dealt with the career experi-
ences of 444 men and women
who had received the MBA
degree in either 1974 or 1979.
All the respondents were
graduates of either the Drexel
Colonel Quits
After Reprimand
TEL AVIV (JTA) Ar.
Israeli Defense Force colonel
implicated in the killing of an
Arab youth during a helicopter
search near Hebron has been
severely reprimanded by
Deputy Chief of Staff Ehud
Barak and has retired from the
IDF.
The brigade commander,
identified only as "Col. G.,"
was not accused of murder or
manslaughter but only of using
his weapon illegally and not
acting in a manner befitting a
senior officer.
In deciding that the colonel
be given a disciplinary hearing
instead of a court-martial,
Chief of Staff Dan Shomron
overruled IDF Judge Advo-
cate General Amnon
Strashnov.
The family of the dead Pales-
tinian youth is planning to
petition the Supreme Court for
a full court-martial.
The incident took place while
Col. G. led an extensive heli-
copter search and ground
chase after a demonstration in
the West Bank village of Bani
Nairn, near Hebron.
Col. G. and soldiers under
his command opened fire as
Hamed Zeidat fled the patrol.
The shots, which killed the
youth, were directed from the
ground and not from a heli-
copter, as first reported.
It was impossible to estab-
lish who killed Zeidat as
several soldiers fired shots.
The family removed the body
and buried it secretly before a
post-mortem examination
could be carried out.
University School of Business,
the Columbia University
Graduate School of Business,
or Harvard Business School.
Twenty-seven percent of them
were women, four percent
were blacks, and 19 percent
were Jewish. Together the 444
MBA's had, over the course of
their careers, worked in a total
of 666 firms.
Among the study's key find-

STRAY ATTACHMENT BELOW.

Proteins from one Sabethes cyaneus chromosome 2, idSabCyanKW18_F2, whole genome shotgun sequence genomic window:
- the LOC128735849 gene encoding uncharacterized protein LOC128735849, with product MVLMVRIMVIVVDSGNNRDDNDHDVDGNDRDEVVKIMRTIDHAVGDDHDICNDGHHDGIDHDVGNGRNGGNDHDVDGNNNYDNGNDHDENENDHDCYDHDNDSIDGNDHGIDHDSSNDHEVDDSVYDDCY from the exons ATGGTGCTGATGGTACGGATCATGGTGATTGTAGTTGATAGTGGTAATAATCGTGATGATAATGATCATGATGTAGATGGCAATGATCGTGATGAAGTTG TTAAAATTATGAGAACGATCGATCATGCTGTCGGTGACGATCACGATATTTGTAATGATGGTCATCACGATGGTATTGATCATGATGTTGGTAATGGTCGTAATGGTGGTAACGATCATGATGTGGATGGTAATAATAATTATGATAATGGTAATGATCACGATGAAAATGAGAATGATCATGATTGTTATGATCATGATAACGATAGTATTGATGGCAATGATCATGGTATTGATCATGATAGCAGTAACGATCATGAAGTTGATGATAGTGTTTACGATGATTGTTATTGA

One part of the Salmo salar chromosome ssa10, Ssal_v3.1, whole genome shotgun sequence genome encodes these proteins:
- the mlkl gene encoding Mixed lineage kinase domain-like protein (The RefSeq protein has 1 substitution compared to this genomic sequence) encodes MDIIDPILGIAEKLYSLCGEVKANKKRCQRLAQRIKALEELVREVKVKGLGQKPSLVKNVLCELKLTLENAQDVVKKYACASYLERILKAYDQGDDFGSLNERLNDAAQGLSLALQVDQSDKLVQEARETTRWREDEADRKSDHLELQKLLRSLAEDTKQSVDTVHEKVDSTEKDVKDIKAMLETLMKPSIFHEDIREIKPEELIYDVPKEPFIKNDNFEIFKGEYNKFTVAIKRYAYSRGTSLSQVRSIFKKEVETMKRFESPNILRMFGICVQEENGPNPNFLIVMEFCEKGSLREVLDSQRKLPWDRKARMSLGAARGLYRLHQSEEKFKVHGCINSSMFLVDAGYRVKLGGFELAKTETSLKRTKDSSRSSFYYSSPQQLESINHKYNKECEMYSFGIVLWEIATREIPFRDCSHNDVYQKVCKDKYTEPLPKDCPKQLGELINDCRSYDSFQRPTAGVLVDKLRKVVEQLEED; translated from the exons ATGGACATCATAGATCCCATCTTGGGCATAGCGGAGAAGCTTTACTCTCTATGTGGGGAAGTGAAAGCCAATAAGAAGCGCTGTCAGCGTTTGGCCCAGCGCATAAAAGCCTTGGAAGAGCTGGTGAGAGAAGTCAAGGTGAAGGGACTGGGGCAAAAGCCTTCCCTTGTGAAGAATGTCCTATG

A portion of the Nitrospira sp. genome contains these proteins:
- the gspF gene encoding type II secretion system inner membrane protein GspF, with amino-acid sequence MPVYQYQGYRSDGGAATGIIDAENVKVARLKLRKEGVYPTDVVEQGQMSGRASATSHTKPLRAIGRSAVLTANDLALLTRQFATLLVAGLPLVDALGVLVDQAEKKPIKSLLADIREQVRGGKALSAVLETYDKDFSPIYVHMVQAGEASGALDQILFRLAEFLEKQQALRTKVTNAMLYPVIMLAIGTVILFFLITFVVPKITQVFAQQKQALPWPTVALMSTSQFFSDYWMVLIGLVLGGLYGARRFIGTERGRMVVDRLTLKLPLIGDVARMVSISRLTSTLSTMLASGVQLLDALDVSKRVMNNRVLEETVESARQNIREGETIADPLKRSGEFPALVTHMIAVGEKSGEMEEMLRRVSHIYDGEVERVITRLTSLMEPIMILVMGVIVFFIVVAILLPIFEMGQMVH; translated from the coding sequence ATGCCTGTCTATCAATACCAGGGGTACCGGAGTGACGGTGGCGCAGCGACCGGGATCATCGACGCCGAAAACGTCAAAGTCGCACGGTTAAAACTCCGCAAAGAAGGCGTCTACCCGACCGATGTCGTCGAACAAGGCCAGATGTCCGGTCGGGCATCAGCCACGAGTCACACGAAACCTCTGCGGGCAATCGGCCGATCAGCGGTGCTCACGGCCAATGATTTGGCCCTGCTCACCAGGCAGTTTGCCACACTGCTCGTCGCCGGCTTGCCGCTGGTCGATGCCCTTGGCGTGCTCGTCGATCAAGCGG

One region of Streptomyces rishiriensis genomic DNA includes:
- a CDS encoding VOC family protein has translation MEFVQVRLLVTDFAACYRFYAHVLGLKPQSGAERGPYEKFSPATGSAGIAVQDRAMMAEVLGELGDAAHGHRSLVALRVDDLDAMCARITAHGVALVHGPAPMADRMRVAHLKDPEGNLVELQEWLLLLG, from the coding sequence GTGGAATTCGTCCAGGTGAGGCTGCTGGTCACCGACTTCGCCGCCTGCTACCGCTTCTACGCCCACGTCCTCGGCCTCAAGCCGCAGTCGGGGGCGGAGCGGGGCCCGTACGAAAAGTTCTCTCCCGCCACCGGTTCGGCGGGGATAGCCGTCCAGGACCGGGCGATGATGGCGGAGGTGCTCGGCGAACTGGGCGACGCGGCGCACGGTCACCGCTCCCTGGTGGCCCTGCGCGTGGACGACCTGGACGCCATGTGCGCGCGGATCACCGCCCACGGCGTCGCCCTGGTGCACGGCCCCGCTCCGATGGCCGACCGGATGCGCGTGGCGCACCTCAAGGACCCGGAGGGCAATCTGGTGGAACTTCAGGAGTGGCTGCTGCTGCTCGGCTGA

ings were that although Jews
and non-Jews earned similar
salaries at the start of their
careers, after five or ten years
Jews' earnings were higher
than those of non-Jews; Jews
tended to concentrate less in
the manufacturing and service
sectors of the economy and
more in the commercial sector,
which is growing more rapidly;
during their undergraduate
years Jews were more likely
than non-Jews to major in
liberal arts fields rather than
in technical or vocational
areas, and to attend those
colleges considered the most
competitive, and women and
blacks, on average, had lower
salaries and lower positions
than did white males.
The study gathered its infor-
mation through mailed ques-
tionnaires. Among the find-
ings reported were these:
There is no evidence of
widespread discrimination
against Jews in the executive
suite. This conclusion is based
on the failure to find these
conditions: a notable absence
of Jews in particular classes of
firms; Jews clustered in a
narrow range of positions
within firms; Jews occupying
positions of lower authority
and earning lower salaries
than Protestants and
Catholics; a refusal by Chris-
tian senior executives to act as
mentors for Jewish junior
executives; a belief on the part
of the respondents that reli-
gious discrimination is prac-
ticed in their companies."
Jews changed jobs more
frequently than did non-Jews,
and there was no evidence that
their job moves were the result
of discrimination. Moreover,
the firms that Jews joined
tended to experience a high
degree of growth.
Five to 10 years after
starting out as junior execu-
tives, 83 percent of the Jews in
the sample held administrative
positions, as compared to 69